Regardless of the size of your church you don’t have the luxury of debating when and why you should use church management system (ChMS) or software. If anything, this post is helping you clarify the why. I’ll also suggest some self-diagnostic questions. We’ll also explore what should / shouldn’t be happening in churches already using ChMS. So, churches already using ChMS should also find this useful.
We’ve found that it is hard to compare church management software. The pricing can be hidden. And the features can seem more like comparing apples to watermelons rather than apples to apples.
So this fall we sent surveys to over 200 church management software providers asking in-depth questions about features, pricing, clientele, and the companies behind the code. Sixty-one responded and were willing to share details beyond their sales pitch.
This list represents over 12,000 cells of spreadsheet data that’s been analyzed and distilled into an easier way to compare cost and features. In fact, we calculated the estimated 3-year costs for each solution regardless of if pricing was a one-time purchase, a flat rate subscription, or a tiered-rate subscription (i.e., based on congregation size, licensed users, or modules).
There’s a good chance your church website is using WordPress. After all, WordPress powers 29% of internet sites thanks to its free price for the actual software, the wide supply of themes and plugins to customize the look and add powerful functionality. Well, the latest update to WordPress, WordPress 4.9, adds some very useful functionality for churches that you should check out.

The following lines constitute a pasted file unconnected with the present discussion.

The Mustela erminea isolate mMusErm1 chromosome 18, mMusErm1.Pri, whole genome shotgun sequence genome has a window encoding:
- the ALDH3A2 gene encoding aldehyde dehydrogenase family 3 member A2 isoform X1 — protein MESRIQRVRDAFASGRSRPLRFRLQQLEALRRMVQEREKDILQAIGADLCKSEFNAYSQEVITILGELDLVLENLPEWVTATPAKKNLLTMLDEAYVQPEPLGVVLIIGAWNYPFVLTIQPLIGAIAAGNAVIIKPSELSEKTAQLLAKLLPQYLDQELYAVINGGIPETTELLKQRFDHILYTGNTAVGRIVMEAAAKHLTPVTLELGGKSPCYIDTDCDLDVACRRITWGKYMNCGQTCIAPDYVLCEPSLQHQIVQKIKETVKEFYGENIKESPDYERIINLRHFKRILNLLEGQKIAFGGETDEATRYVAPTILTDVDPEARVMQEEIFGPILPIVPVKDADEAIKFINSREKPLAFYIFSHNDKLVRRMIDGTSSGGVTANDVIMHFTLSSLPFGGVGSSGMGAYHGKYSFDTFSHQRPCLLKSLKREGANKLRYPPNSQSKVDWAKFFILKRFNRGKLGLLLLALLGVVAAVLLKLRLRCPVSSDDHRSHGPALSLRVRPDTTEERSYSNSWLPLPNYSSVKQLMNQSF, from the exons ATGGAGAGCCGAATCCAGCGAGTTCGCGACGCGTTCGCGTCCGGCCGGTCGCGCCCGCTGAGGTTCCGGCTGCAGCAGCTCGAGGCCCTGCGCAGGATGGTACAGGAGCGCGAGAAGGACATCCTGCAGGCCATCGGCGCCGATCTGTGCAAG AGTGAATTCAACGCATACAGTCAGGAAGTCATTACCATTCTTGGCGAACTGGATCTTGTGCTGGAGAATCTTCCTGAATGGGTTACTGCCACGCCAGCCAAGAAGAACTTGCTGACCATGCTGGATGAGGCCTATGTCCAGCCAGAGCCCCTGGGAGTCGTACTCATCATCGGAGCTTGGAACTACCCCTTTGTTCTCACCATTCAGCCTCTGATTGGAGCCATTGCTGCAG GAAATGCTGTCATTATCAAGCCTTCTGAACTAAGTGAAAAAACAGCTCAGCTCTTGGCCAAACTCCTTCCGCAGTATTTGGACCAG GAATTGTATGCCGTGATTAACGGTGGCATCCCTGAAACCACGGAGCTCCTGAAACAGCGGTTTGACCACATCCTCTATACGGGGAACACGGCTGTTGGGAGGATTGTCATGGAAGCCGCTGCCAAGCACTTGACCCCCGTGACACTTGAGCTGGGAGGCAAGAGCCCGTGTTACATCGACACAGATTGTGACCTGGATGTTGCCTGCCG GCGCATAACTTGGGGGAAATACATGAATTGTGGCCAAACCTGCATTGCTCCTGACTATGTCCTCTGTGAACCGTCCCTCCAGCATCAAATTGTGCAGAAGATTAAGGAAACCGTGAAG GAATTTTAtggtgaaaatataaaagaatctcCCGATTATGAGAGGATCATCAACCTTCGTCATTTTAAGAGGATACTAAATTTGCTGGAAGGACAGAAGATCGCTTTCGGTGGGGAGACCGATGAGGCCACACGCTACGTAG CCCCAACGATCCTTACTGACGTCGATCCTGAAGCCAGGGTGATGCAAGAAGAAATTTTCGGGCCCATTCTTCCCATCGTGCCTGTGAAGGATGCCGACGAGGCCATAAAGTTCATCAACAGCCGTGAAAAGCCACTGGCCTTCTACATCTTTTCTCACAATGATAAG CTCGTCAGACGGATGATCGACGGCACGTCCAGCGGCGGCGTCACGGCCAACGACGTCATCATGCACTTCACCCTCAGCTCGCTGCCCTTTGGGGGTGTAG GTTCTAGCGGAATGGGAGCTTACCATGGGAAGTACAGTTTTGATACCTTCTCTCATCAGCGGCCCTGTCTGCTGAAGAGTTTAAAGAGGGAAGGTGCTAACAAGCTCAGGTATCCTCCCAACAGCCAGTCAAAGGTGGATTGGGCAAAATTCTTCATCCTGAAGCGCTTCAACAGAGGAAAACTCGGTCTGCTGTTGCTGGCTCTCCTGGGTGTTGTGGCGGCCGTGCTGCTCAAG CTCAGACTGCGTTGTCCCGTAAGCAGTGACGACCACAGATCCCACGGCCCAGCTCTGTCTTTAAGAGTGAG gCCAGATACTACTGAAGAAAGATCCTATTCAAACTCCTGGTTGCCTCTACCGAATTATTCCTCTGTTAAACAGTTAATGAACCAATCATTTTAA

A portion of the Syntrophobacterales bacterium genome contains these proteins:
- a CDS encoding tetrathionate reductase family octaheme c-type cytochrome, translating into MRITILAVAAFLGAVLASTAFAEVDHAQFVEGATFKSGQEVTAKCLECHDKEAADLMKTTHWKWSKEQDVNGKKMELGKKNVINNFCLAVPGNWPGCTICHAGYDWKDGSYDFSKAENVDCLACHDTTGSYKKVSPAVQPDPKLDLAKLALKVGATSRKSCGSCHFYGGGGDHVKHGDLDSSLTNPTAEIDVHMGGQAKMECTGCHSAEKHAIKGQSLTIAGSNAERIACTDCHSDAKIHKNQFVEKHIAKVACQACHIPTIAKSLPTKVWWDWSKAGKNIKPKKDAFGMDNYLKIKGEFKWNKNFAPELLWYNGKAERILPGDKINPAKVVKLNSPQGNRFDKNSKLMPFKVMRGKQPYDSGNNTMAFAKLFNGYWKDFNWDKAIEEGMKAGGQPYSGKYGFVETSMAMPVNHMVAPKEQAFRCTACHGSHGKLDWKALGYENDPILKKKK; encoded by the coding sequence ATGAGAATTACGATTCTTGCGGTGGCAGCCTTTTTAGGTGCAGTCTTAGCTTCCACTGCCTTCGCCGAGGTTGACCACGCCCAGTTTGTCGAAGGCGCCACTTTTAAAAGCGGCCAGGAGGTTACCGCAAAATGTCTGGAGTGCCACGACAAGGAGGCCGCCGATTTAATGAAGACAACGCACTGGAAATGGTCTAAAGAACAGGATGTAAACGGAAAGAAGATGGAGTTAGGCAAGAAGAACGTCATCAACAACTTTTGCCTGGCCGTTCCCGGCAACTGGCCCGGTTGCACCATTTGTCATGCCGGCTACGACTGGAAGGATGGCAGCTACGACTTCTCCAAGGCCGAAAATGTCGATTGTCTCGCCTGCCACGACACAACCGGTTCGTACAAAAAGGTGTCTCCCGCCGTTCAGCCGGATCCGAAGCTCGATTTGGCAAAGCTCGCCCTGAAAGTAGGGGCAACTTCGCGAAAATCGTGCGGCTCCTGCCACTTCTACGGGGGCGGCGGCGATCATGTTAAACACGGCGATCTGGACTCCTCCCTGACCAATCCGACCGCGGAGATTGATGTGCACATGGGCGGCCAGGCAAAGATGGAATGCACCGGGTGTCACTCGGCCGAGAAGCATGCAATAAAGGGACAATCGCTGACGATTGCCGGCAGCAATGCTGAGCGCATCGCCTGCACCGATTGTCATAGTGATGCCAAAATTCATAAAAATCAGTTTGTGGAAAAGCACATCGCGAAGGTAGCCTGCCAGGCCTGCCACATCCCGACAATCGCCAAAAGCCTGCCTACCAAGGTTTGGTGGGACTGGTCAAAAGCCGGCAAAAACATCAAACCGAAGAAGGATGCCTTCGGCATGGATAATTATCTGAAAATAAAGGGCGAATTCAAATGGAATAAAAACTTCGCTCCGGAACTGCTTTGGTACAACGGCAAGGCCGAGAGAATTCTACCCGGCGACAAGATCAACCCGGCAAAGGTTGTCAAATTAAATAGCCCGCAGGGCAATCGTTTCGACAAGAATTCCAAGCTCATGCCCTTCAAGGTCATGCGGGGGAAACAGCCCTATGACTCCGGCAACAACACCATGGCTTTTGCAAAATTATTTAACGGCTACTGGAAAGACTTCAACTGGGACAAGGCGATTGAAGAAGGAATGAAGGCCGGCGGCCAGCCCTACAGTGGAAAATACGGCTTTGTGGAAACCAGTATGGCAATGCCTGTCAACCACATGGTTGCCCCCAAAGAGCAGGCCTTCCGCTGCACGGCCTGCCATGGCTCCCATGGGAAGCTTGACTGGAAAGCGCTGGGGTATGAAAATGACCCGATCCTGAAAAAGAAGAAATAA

I have long been a fan of churchthemes.com and their Church Content plugin. My church, as well, is a happy customer—we’ve been using their church WordPress themes since 2013! And now, we’ve just switched over to the Saved Theme, and I have to say, I love it! Best of all, my pastor loves it, too. Here’s what the designers have to say about it:
It’s becoming much rarer for a church not to have some form of a website, but there are still some churches which don’t have one. In addition, some churches websites are now getting old and dated, and at best, give off a bad impression, but at worse, aren’t mobile friendly (how most people access the web now) and have poor navigation, functionality, and rank worse in search engines. All this made me think of a little mini series of a couple of video guides how you (or anyone else) can set up a church website from scratch using one of two popular WordPress theme providers.
We’ve found that it is hard to compare church software. The pricing can be hidden. And the features can seem more like comparing apples to watermelons rather than apples to apples.
ChurchMag is looking to change that by surveying both church software companies and the customers that use them. If you represent a church that uses church software, please take a moment to complete this quick and easy survey.
We’re gathering data on full-service church management software solutions as well as more niche solutions for planning, accounting, online giving, communications, events, community, learning, and more.
Your answers will help us make a list that makes comparing church software much, much easier! Thanks for participating!
Note: If your church uses multiple church software products, please complete one survey for each product. If you are a software company representative, please fill-out our Church Software Company Survey.
Please share this with other churches. The more data we can collect, the more we will all benefit. Thank you!